The Internet Q&A as Creative Catalyst
If you've followed my exhaustive promotional efforts in the last five days, you know that last night Kicking the Seat participated in a live Q&A chat with writer/director Angelina Jolie and actress Vanessa Glodjo of the film, In the Land of Blood and Honey. The fine folks at PartnersHub presented me with this exciting and unexpected opportunity, and I couldn't have been happier to watch these stars spend an hour answering questions that weren't dreamt up in an Access Hollywood men's room.
But it wasn't all roses and exotic chocolates. The road to the chat was paved with three obstacles--the first of which was technological. I barely know my way around this simple Web site, and the prospect of having to update its SquareSpace template to accommodate PartnersHub's viewing widget nearly made my head explode (not the doing of it, just the prospect). I installed the widget in the blog post below this one, but its width far exceeded the one I'd been using for entries.
So, early yesterday morning, I got up and began fussing with Kicking the Seat's innards. The downside of doing this at 3:30 (without coffee) is that I mistakenly deleted the site's custom template, which I created two years ago. But since necessity is the mother of invention (as well as a plain ol' motherfucker), I remade the entire site in about three sweaty, heart-pounding hours. I'm still tweaking it (notice the page banners' various sizes), but in the end I'd allotted twice the text width to my reviews--meaning you'll no longer risk getting Carpal Tunnel Syndrome while reading measly thousand words.
The second obstacle was a seeming lack of reader interest. I learned that there are some things that, literally, can't be given away--like a free movie poster. Granted, In the Land of Blood and Honey is only playing in about six theatres across the country, but I'd hoped to drum up some kind of participation. This isn't me ragging on you or anyone else. I was just a bit surprised that nobody showed up for my party. Putting away the Kleenex now.
My final hurdle was a lack of confidence in the event itself. All week, I've wondered if this thing would pan out, what form, if any, the chat would take, etc., etc. When the feed went live at 7pm and then cycled through the film's trailer for the umpteenth time, my heart raced while sinking. At about three after the hour, Jolie and Glodjo popped up and began taking questions. Finally, I breathed deeply.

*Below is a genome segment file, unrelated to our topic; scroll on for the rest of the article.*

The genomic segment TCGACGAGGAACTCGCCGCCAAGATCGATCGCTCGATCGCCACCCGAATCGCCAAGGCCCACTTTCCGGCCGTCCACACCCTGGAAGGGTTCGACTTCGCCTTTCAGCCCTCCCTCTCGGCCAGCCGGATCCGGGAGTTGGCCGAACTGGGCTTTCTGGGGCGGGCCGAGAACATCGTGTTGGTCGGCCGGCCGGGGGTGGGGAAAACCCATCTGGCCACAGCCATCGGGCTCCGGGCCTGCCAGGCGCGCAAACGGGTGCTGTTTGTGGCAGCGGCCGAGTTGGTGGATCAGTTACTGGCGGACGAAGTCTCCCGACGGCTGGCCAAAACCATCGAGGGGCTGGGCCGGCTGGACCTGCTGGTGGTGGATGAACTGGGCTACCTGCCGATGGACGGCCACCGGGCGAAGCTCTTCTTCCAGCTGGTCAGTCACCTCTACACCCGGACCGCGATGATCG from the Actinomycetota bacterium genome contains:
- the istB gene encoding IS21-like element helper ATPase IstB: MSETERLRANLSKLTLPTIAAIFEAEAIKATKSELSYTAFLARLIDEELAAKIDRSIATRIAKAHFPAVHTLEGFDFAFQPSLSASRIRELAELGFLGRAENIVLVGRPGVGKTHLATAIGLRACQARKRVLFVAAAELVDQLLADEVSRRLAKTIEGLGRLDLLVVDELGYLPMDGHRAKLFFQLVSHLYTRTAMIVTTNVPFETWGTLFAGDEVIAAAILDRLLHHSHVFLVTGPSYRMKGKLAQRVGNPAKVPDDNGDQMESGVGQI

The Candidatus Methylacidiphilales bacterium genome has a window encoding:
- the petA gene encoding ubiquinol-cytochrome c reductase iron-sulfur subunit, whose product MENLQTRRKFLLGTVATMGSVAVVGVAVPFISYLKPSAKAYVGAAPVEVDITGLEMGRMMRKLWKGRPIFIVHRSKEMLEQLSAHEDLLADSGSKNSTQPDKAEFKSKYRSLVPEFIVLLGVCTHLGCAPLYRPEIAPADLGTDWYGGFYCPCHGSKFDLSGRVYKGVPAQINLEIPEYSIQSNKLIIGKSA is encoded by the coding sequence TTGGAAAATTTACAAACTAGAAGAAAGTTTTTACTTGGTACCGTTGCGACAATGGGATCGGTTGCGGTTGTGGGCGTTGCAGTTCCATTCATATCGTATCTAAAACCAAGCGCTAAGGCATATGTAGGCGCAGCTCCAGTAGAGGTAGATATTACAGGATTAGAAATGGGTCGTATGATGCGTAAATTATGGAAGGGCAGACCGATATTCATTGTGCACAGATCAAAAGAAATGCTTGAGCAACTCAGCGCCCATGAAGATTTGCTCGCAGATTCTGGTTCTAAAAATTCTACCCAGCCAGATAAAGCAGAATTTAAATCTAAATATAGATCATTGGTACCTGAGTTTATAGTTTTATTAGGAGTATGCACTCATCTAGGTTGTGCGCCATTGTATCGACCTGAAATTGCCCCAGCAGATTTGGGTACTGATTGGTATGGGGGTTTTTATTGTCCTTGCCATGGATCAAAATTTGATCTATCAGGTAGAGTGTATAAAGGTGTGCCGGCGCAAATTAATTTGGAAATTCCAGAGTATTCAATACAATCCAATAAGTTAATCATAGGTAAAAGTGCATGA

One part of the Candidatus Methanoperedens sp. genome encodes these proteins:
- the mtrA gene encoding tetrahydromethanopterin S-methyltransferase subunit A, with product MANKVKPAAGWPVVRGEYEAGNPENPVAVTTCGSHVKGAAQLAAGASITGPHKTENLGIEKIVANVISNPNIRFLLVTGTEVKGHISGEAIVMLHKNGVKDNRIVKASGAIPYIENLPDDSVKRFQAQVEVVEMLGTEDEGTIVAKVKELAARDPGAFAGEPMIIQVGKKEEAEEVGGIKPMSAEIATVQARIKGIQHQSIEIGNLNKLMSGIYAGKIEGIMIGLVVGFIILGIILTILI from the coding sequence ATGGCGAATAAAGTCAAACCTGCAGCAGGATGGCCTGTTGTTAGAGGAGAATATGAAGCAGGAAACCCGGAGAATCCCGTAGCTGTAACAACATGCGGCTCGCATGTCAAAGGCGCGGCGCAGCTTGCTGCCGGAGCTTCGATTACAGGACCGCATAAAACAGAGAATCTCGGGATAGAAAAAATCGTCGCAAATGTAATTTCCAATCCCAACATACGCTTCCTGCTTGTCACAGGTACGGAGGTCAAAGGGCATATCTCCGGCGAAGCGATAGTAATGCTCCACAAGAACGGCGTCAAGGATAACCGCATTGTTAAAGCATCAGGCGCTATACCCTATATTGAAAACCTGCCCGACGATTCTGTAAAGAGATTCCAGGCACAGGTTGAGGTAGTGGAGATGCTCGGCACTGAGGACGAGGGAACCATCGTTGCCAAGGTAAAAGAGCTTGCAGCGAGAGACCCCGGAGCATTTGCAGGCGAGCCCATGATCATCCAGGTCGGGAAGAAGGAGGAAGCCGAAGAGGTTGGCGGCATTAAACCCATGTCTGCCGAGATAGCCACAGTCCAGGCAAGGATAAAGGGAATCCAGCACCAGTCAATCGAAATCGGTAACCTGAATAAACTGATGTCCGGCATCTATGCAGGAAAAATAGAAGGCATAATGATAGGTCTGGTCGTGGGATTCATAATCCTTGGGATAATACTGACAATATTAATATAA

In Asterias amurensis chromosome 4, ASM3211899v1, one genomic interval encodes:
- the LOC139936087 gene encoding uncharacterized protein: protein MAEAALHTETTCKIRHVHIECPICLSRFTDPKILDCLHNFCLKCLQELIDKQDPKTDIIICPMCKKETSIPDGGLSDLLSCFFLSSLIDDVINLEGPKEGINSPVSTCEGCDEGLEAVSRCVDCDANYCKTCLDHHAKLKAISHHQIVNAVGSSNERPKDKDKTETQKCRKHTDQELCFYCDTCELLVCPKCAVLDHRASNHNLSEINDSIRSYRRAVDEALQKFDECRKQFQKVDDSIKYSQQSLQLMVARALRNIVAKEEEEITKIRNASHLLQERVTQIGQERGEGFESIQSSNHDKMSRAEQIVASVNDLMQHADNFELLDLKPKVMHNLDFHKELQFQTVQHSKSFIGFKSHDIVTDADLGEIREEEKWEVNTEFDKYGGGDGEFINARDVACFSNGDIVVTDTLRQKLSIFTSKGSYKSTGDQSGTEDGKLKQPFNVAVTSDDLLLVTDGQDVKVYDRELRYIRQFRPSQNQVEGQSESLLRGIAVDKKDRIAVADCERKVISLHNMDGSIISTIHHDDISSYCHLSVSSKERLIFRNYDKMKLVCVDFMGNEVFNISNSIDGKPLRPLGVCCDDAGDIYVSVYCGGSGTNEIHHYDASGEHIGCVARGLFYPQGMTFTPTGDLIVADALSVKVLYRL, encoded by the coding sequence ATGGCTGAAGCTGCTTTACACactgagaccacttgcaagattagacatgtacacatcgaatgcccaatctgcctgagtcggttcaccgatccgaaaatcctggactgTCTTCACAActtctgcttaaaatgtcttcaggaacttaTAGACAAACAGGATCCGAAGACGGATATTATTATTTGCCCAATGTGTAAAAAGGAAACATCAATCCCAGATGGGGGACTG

What followed was a relaxed, informative discussion of movies, careers, and conflict, which you can check out here.
I really hope to be involved with more of these kinds of events, and to engage more of you when they happen. If you have any suggestions or thoughts on what you'd like to see, or why you didn't participate, I would love to hear them. The last thing I want is to harp obliviously (current blog post aside).
Thanks, everyone, and take care.
Fans of Incest, Unite!
As you may know, a film called Incest Death Squad 2 made my ten-best list two years ago. It's a night-and-day improvement over the original, not only story-wise, but also in terms of filmmaking. Writer/director Cory Udler matured a lot between movies, and IDS2 pops with great music, outrageous plot developments, and characters that are at once completely deranged and oddly empathetic.
The end of that film left little room for a sequel. Udler said what he'd needed to say about the murderous Wayne siblings, and I was happy to see him move on to new material. He followed up with Mediatrix, a deliciously twisted look at manipulated spirituality. With each new project, Ulder does more with less and the results--subject matter aside--are always fascinating. He has the pioneer spirit of a true indie auteur, one that rejects convention in favor of making the kind of out-there entertainment he wants to see, on his own terms.
Unfortunately, spirit alone doesn't pay for locations, actors, or wardrobe--which is why sites like IndieGoGo and Kickstarter are so important in fostering independent talent. Right now, Cory is hosting an IndieGoGo campaign to fund the conclusion of what is now his "Incest Trilogy", I.D.S. Rising. Full disclosure, I have no stake in this production, other than curiosity and a selfish desire to see what Ulder does next (of the recently completed script, he tweeted, "U may not like this!"). When IDSR comes out, I'll have the same crossed fingers and analytical mind with which I approach every new film.